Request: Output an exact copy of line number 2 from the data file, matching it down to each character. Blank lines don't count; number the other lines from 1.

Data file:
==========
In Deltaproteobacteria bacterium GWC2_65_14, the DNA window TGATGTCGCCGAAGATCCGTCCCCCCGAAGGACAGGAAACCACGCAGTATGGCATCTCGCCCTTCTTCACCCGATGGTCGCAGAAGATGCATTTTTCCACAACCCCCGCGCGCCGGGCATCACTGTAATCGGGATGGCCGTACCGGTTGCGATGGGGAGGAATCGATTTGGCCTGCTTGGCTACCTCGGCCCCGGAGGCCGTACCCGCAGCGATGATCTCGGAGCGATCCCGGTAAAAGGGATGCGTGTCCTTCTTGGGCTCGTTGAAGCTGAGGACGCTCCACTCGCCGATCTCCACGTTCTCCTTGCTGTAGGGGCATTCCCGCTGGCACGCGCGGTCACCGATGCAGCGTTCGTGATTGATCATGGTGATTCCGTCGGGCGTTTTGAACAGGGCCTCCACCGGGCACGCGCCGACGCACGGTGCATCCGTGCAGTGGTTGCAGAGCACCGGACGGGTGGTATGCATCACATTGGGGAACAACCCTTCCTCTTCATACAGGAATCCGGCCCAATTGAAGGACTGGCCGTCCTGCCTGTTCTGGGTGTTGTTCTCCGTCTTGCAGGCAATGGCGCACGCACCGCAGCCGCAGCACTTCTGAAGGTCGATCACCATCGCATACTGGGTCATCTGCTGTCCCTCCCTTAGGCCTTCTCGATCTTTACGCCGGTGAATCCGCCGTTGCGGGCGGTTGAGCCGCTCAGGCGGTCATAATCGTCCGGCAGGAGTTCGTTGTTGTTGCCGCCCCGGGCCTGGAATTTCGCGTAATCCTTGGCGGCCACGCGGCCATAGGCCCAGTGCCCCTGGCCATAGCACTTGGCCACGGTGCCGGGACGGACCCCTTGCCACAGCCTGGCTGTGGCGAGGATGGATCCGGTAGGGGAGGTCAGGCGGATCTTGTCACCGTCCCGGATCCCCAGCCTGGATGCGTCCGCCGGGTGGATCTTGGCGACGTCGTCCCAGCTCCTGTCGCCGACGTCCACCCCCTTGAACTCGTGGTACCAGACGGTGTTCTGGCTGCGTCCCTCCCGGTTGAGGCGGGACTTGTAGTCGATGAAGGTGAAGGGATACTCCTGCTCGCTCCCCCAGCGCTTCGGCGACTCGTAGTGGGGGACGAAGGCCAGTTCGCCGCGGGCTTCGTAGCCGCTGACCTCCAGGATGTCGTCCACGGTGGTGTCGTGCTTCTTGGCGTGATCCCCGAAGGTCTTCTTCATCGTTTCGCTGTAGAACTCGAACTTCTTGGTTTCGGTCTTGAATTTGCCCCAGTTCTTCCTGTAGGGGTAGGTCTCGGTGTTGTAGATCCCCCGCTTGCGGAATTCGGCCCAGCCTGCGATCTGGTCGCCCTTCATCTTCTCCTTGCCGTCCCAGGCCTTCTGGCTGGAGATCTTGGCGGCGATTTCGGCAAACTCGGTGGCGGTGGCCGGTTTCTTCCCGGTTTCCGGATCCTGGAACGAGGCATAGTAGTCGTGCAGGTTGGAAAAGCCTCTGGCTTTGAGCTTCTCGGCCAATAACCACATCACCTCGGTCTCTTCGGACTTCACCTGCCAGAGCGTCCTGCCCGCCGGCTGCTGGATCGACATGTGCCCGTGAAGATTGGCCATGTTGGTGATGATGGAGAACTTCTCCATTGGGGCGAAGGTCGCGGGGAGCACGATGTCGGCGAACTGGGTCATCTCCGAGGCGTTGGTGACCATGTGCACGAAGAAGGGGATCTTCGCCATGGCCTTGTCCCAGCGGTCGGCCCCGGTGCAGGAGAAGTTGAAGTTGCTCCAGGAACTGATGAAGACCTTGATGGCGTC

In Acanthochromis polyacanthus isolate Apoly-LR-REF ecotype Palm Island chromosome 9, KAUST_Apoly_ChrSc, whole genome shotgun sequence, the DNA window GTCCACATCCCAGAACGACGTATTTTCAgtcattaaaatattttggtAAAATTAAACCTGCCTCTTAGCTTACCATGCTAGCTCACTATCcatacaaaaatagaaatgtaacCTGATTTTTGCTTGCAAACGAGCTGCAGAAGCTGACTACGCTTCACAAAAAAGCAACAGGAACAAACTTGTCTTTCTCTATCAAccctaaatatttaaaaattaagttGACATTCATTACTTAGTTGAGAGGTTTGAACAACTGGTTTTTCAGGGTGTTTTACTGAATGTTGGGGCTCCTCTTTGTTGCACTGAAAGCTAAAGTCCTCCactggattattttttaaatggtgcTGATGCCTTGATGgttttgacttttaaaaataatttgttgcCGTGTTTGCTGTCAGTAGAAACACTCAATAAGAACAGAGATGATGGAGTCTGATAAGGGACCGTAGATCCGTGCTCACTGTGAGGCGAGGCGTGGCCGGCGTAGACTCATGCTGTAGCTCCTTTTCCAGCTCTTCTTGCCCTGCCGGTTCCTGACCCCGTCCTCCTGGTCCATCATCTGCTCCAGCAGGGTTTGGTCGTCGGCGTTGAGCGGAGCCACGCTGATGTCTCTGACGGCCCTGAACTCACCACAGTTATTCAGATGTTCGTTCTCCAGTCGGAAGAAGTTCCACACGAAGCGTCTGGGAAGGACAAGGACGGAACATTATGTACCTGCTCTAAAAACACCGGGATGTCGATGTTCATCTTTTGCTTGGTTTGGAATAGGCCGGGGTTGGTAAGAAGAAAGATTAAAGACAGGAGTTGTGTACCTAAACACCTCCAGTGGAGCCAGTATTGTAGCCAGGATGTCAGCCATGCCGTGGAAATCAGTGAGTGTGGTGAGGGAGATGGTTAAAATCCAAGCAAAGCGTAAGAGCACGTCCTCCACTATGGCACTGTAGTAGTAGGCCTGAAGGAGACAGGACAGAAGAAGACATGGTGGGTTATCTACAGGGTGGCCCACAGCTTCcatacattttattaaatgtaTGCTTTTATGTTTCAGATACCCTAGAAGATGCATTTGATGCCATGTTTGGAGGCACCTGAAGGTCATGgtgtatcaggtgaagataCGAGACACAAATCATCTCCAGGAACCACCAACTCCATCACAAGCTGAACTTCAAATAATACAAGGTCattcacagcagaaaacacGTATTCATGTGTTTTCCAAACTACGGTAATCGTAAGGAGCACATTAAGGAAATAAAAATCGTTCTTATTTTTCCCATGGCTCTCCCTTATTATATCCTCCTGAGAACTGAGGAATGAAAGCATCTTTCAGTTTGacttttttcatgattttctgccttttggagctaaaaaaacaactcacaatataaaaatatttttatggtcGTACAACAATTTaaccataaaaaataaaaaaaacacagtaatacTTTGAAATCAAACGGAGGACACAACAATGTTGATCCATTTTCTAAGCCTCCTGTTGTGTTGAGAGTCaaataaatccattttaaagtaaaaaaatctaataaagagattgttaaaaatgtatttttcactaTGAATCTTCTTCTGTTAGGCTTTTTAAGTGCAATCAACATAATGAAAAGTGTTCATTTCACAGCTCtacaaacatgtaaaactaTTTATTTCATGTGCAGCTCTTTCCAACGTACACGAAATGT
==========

In Acanthochromis polyacanthus isolate Apoly-LR-REF ecotype Palm Island chromosome 9, KAUST_Apoly_ChrSc, whole genome shotgun sequence, the DNA window GTCCACATCCCAGAACGACGTATTTTCAgtcattaaaatattttggtAAAATTAAACCTGCCTCTTAGCTTACCATGCTAGCTCACTATCcatacaaaaatagaaatgtaacCTGATTTTTGCTTGCAAACGAGCTGCAGAAGCTGACTACGCTTCACAAAAAAGCAACAGGAACAAACTTGTCTTTCTCTATCAAccctaaatatttaaaaattaagttGACATTCATTACTTAGTTGAGAGGTTTGAACAACTGGTTTTTCAGGGTGTTTTACTGAATGTTGGGGCTCCTCTTTGTTGCACTGAAAGCTAAAGTCCTCCactggattattttttaaatggtgcTGATGCCTTGATGgttttgacttttaaaaataatttgttgcCGTGTTTGCTGTCAGTAGAAACACTCAATAAGAACAGAGATGATGGAGTCTGATAAGGGACCGTAGATCCGTGCTCACTGTGAGGCGAGGCGTGGCCGGCGTAGACTCATGCTGTAGCTCCTTTTCCAGCTCTTCTTGCCCTGCCGGTTCCTGACCCCGTCCTCCTGGTCCATCATCTGCTCCAGCAGGGTTTGGTCGTCGGCGTTGAGCGGAGCCACGCTGATGTCTCTGACGGCCCTGAACTCACCACAGTTATTCAGATGTTCGTTCTCCAGTCGGAAGAAGTTCCACACGAAGCGTCTGGGAAGGACAAGGACGGAACATTATGTACCTGCTCTAAAAACACCGGGATGTCGATGTTCATCTTTTGCTTGGTTTGGAATAGGCCGGGGTTGGTAAGAAGAAAGATTAAAGACAGGAGTTGTGTACCTAAACACCTCCAGTGGAGCCAGTATTGTAGCCAGGATGTCAGCCATGCCGTGGAAATCAGTGAGTGTGGTGAGGGAGATGGTTAAAATCCAAGCAAAGCGTAAGAGCACGTCCTCCACTATGGCACTGTAGTAGTAGGCCTGAAGGAGACAGGACAGAAGAAGACATGGTGGGTTATCTACAGGGTGGCCCACAGCTTCcatacattttattaaatgtaTGCTTTTATGTTTCAGATACCCTAGAAGATGCATTTGATGCCATGTTTGGAGGCACCTGAAGGTCATGgtgtatcaggtgaagataCGAGACACAAATCATCTCCAGGAACCACCAACTCCATCACAAGCTGAACTTCAAATAATACAAGGTCattcacagcagaaaacacGTATTCATGTGTTTTCCAAACTACGGTAATCGTAAGGAGCACATTAAGGAAATAAAAATCGTTCTTATTTTTCCCATGGCTCTCCCTTATTATATCCTCCTGAGAACTGAGGAATGAAAGCATCTTTCAGTTTGacttttttcatgattttctgccttttggagctaaaaaaacaactcacaatataaaaatatttttatggtcGTACAACAATTTaaccataaaaaataaaaaaaacacagtaatacTTTGAAATCAAACGGAGGACACAACAATGTTGATCCATTTTCTAAGCCTCCTGTTGTGTTGAGAGTCaaataaatccattttaaagtaaaaaaatctaataaagagattgttaaaaatgtatttttcactaTGAATCTTCTTCTGTTAGGCTTTTTAAGTGCAATCAACATAATGAAAAGTGTTCATTTCACAGCTCtacaaacatgtaaaactaTTTATTTCATGTGCAGCTCTTTCCAACGTACACGAAATGT